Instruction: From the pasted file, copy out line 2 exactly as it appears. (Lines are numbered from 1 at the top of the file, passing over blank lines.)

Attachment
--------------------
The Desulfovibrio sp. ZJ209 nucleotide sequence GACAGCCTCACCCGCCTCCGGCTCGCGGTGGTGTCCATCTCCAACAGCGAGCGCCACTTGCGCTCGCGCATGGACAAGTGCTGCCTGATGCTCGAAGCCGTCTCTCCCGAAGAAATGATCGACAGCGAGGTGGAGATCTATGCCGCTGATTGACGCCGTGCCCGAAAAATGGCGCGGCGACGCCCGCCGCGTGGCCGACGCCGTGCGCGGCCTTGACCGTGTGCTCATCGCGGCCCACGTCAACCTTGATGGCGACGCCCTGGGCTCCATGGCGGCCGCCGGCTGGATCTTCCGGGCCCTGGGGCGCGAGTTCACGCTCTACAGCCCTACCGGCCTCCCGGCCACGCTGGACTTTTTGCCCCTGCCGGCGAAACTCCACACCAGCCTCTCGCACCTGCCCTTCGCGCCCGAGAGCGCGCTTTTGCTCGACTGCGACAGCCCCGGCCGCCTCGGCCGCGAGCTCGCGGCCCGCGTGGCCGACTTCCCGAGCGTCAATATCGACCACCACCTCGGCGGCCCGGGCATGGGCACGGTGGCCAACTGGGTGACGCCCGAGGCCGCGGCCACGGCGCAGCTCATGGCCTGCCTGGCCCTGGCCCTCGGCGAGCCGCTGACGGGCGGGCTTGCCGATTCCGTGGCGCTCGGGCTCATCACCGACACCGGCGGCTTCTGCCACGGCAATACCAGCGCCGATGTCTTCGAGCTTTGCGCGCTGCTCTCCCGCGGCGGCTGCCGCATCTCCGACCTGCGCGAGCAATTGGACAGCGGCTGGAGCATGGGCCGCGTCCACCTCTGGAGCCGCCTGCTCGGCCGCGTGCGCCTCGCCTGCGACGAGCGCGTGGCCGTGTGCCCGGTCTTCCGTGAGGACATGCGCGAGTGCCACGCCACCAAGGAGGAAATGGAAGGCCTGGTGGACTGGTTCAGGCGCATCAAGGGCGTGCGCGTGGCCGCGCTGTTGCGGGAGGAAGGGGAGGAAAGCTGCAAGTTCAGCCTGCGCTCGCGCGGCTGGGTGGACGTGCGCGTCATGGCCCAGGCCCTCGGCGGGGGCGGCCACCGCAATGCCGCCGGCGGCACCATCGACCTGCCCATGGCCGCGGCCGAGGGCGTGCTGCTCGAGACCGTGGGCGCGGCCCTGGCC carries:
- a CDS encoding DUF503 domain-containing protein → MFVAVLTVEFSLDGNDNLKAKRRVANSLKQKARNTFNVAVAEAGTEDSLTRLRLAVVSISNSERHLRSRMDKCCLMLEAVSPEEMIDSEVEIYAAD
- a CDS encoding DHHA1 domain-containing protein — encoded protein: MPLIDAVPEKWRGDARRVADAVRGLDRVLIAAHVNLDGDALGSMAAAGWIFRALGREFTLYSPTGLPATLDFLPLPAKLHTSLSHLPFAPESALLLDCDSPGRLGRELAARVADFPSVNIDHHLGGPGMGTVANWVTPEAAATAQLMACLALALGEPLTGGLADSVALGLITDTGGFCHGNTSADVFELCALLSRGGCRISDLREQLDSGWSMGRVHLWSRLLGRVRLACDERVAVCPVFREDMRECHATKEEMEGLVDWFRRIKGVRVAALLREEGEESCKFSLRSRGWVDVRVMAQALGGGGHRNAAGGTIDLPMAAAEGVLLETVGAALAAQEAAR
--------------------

- a CDS encoding DUF503 domain-containing protein → MFVAVLTVEFSLDGNDNLKAKRRVANSLKQKARNTFNVAVAEAGTEDSLTRLRLAVVSISNSERHLRSRMDKCCLMLEAVSPEEMIDSEVEIYAAD